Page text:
Rohinton Mistry is an unusual voice in contemporary literature. His compassion for his characters is evident throughout his writing, going to great lengths to create tangible, likeable subjects. Whereas many other recent booker-shortlisted authors have either tried to radically play with narrative form (David Mitchell) or are ostentatious in the style of their prose (John Banville), Mistry is an invisible presence in his novels. Although he is primarily addressing the bigger picture of 1970s India under the tyrannical 'Emergency' powers imposed by Indira Ghandi, the story is told very much on the human scale. Despite some of the horrors depicted in 'A Fine Balance', Mistry does not pummel the reader with them, and the comic side of the tragedy is never far away. The lightness of touch should not be confused with flippancy, but a taste for revealing the absurd in what was everyday life for many Indians at the time and indeed now. From the monstrosity of forced sterilisation to unbelievably brutal caste violence, the author prefers modest clarity in description, allowing room for the reader's mind to do the rest. As one character observes of another: "his sentences poured out like perfect seams, holding the garment of his story together without drawing attention to the stitches". This metaphor of tailoring is central in the book; the sewing together of disparate pieces to make something beautiful, greater than a sum of its parts. There is something of Dickens in this allegorical framework, and the life and humour brought to the poor and destitute.

'A Fine Balance' begins with the unlikely union of four people from different ends of the class spectrum, and spends the first half of the book looking back into their lives.
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Format: Paperback
This is a wonderful book. I read it several months ago and it is still haunting me with its brilliance. One of the best books I have ever read.

I have always been fascinated by India and the vast extremes in fortune that co-exist there. I've visited the country and known a lot of Indians and one thing that has always struck me is that they seem to have no concept of self-pity or even sympathy for others. There seems to be an acceptance in the Indian culture that life is unfair. Sitting around thinking "woe is me" gets you nowhere. However the reverse side of that is that people don't really expect their circumstances in life to change dramatically. The American dream, that "anyone can be President" idea, doesn't exist in India. The class that you're born in will be the class you die in. Accept that, and move on.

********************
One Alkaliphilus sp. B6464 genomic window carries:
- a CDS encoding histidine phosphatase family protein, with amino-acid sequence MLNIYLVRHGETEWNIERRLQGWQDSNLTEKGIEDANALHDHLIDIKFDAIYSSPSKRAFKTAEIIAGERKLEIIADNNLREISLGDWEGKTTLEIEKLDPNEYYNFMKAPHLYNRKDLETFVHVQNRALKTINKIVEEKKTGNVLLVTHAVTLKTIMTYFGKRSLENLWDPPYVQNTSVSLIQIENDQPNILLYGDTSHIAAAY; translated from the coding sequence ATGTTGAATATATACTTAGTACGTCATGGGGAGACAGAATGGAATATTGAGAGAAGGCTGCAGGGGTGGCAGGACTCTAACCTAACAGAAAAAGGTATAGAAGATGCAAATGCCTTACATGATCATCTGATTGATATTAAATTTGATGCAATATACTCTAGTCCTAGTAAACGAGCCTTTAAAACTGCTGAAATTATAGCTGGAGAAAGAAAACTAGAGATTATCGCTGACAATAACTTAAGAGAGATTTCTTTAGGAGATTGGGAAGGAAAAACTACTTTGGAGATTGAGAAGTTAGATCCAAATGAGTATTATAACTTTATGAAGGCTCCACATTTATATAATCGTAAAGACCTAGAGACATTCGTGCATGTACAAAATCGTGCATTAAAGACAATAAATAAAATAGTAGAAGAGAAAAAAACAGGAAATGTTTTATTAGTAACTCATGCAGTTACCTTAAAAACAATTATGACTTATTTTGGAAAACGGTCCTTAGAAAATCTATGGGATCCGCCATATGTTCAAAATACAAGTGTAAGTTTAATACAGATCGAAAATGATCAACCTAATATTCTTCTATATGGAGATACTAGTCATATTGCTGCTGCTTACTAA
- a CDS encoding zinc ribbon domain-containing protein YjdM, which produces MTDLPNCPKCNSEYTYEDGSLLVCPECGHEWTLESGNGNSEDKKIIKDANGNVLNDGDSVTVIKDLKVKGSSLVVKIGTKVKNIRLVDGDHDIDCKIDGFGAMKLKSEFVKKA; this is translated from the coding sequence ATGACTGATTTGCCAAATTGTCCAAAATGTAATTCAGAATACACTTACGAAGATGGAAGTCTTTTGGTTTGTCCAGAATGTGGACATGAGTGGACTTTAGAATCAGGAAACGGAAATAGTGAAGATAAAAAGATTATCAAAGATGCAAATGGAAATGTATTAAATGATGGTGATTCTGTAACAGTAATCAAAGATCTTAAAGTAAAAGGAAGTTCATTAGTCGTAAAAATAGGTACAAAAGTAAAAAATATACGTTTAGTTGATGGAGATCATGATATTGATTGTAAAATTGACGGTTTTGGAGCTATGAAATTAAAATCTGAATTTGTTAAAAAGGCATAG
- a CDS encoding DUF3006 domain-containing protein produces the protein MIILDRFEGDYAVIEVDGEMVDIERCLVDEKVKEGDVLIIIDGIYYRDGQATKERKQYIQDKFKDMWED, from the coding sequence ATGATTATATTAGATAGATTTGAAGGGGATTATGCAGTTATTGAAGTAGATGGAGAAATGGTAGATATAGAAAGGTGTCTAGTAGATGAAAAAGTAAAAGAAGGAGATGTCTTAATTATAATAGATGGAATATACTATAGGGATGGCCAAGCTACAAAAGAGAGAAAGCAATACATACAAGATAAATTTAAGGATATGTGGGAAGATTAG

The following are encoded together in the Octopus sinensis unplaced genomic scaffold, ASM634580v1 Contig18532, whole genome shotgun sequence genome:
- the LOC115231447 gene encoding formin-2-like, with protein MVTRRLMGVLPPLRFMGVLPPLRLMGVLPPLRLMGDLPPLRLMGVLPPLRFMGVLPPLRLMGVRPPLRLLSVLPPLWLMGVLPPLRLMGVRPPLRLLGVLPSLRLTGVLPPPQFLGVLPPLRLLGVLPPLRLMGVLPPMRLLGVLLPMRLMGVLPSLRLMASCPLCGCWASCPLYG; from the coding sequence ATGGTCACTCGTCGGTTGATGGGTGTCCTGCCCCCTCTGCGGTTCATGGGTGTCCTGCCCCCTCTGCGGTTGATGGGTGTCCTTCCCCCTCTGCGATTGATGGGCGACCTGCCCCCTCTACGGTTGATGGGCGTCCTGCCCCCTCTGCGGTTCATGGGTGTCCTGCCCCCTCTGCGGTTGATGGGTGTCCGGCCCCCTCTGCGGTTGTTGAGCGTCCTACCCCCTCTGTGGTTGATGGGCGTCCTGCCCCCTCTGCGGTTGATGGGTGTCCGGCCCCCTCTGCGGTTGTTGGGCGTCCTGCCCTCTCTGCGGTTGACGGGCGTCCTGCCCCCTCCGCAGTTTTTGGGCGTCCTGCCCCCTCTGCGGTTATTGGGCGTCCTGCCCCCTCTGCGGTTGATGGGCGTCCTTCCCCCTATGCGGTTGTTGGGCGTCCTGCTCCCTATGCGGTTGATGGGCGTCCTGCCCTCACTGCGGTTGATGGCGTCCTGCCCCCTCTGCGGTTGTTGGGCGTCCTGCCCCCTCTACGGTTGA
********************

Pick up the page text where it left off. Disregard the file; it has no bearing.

Against this background, we have Ishvar and Omprakavash, who are born in a lowly caste. They are trying to improve their lot in life through hard work and taking calculated chances, but again and again life knocks them back. Dina, too, is a plucky heroine full of ingenuity. She is also trying to make the best of her circumstances.

If this was an American novel it might have had a neat and happy ending. Instead life deals these people some unspeakably terrible cards. There are parts of this book that are almost unbearable to read. Horrible, horrible things happen to Ishvar and his family. But how do they people react? They keep going. The connections they have with the people around them sustain them and get them through, and then life gets better (and the book gets easier), for a while. In the end it is Maneck, who on paper has the easiest circumstances, who has the least resilience to life's ups and downs.